I walked into her office and sat down.  I showed her my goal write-ups, and as I started to explain them, I could not get the words to come out correctly.  I sounded slurry.  I managed to get out to her that I was feeling really foggy and I could tell that I was not getting enough blood to my brain.  She had me sit there while I tried to think clearly.  She was amazing, asking me, “What can I do?  What can I get you?  Water? Sugar? A place to lay down?  I told her I needed water and salt and I quickly had both in my hand.

As I drank my water, ate a few pretzels, and just sat there, I started to feel better.  I became more coherent.  But my emotions and exhaustion and frustration started to take over.  With tears in my eyes, I was trying to explain that I will be okay, I just needed to go home and recover.  My principal was very empathetic, telling me how frustrating it must be, and that I had to keep in mind that last year I was not even teaching.  But I still felt embarrassed.  And mad at that moment that I couldn’t control this episode in front of my boss.

Anyways, after about 40 minutes of recuperating in her office I felt okay enough to drive.  I thanked her and got out of school as fast as I could.  I could feel the floodgates ready to burst open.  I cried all the way home.  I hated how I felt.  Before when I had had episodes it was with people who were close to me, who just “knew.”  This time, it was in front of a person from my professional life and I could not stop it from happening.  I was mad that my body had won.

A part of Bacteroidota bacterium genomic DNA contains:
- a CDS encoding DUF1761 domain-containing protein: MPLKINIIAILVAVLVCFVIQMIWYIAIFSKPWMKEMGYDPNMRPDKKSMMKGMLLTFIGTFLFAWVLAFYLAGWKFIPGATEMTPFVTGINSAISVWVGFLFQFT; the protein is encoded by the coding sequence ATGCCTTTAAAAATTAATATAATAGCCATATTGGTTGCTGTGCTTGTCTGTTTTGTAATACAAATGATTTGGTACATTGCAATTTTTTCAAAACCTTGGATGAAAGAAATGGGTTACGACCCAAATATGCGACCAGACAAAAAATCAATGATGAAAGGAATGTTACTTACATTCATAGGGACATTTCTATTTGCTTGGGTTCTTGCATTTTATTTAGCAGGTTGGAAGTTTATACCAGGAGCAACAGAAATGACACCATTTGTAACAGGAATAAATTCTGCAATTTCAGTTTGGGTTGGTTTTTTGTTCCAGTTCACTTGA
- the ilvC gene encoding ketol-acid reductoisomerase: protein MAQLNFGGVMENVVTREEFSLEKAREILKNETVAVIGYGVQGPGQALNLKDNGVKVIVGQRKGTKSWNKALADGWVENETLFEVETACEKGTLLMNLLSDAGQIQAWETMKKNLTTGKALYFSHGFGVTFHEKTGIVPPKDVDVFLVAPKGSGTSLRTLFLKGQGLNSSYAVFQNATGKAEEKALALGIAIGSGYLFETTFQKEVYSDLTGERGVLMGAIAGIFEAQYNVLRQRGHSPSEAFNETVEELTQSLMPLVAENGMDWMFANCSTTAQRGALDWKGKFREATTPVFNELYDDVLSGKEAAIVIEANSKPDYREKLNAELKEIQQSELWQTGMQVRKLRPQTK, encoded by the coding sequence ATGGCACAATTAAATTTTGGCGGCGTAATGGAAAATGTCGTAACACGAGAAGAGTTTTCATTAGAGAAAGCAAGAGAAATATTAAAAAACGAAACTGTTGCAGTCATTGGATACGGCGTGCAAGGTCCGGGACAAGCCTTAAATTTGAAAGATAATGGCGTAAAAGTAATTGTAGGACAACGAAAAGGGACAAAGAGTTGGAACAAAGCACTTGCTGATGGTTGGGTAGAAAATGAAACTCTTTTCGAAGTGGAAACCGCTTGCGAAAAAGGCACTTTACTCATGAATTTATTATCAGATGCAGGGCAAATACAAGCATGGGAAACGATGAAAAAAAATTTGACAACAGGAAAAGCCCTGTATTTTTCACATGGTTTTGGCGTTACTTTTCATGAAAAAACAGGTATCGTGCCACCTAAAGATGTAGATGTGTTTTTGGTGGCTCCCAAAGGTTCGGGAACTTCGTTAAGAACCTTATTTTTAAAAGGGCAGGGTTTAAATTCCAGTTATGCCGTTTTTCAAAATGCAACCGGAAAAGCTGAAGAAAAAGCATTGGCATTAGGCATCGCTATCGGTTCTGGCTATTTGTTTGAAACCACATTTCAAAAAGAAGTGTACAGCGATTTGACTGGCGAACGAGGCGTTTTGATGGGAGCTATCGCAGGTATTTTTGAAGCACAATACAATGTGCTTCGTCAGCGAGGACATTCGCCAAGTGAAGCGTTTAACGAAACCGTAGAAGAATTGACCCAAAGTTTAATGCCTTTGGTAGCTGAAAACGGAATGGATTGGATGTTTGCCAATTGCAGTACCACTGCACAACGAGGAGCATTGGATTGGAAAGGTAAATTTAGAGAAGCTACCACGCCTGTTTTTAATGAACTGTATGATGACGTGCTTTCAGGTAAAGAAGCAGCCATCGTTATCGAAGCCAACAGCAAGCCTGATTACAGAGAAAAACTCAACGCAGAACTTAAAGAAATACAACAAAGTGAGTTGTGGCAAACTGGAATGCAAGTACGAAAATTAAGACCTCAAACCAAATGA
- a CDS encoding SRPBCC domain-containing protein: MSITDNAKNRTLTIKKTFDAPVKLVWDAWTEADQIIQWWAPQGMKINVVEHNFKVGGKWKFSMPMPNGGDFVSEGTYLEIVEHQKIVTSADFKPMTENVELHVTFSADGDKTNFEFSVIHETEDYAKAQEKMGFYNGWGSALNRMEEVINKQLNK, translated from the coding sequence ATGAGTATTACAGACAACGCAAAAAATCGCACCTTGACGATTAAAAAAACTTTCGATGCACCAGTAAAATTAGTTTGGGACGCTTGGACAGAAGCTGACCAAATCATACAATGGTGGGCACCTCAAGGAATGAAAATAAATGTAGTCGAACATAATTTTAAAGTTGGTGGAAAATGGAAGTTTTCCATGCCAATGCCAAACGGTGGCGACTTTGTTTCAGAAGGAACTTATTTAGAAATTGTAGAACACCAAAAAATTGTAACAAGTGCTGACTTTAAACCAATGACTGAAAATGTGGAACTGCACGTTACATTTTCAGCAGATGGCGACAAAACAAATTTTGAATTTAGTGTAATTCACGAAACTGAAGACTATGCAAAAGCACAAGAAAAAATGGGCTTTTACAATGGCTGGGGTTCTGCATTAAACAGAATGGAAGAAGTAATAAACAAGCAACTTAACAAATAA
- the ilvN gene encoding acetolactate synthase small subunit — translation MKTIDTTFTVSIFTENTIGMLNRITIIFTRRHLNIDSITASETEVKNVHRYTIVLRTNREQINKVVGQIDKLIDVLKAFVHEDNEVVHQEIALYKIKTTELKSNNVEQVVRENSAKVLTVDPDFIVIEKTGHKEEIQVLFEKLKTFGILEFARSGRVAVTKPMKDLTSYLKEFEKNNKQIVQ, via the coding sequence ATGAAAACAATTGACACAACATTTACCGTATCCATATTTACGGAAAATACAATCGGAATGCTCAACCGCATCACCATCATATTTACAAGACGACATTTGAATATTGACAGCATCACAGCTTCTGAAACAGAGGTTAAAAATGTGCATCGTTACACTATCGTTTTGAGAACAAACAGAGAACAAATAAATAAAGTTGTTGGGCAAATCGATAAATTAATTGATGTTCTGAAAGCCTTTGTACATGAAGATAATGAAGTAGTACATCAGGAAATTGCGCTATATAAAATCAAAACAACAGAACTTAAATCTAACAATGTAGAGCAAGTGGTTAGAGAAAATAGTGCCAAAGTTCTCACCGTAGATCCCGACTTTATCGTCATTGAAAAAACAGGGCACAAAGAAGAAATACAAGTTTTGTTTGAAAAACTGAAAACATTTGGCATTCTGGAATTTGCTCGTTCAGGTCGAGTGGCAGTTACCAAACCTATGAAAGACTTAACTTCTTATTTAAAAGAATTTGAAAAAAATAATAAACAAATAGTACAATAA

Since Friday, I have gotten a lot of sleep, a lot of recovery time, and a better perspective.  Having a weekend to recuperate, I have realized how important it is for me to have a medical ID bracelet, which I will be working on getting this week.  I also realized that if I had gone down in the school, most likely no one would have remembered Dysautonomia and Ehlers-Danlos, and it is important for me to keep educating and making people aware.

This was also another big wake up call that I need to listen to my body’s warning signs, before I get to the “sick, can’t function” point.

I have also hung onto the words my principal said to me on Friday.  “Last year, you weren’t here at all.” 

In a way, it feels like I have truly broken the ice with my boss.  She has now seen all of me.  The good and the not so good.

And after a weekend of sleep and regaining perspective, I am okay with that.

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Comments (2)

  • Andrea Tello

    |

    Katie, you are doing amazing. You are fighting your body AND still have all the pressures of life. Be encouraged- you are an inspiring person who has come so far.

    Reply

  • Michelle

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    You are truly inspiring. Every time I see you in the school you are always so happy and upbeat. The school was definitely not the same with you missing last year. Please know that you have a lot of people around that are willing to help you ease your load!

    Reply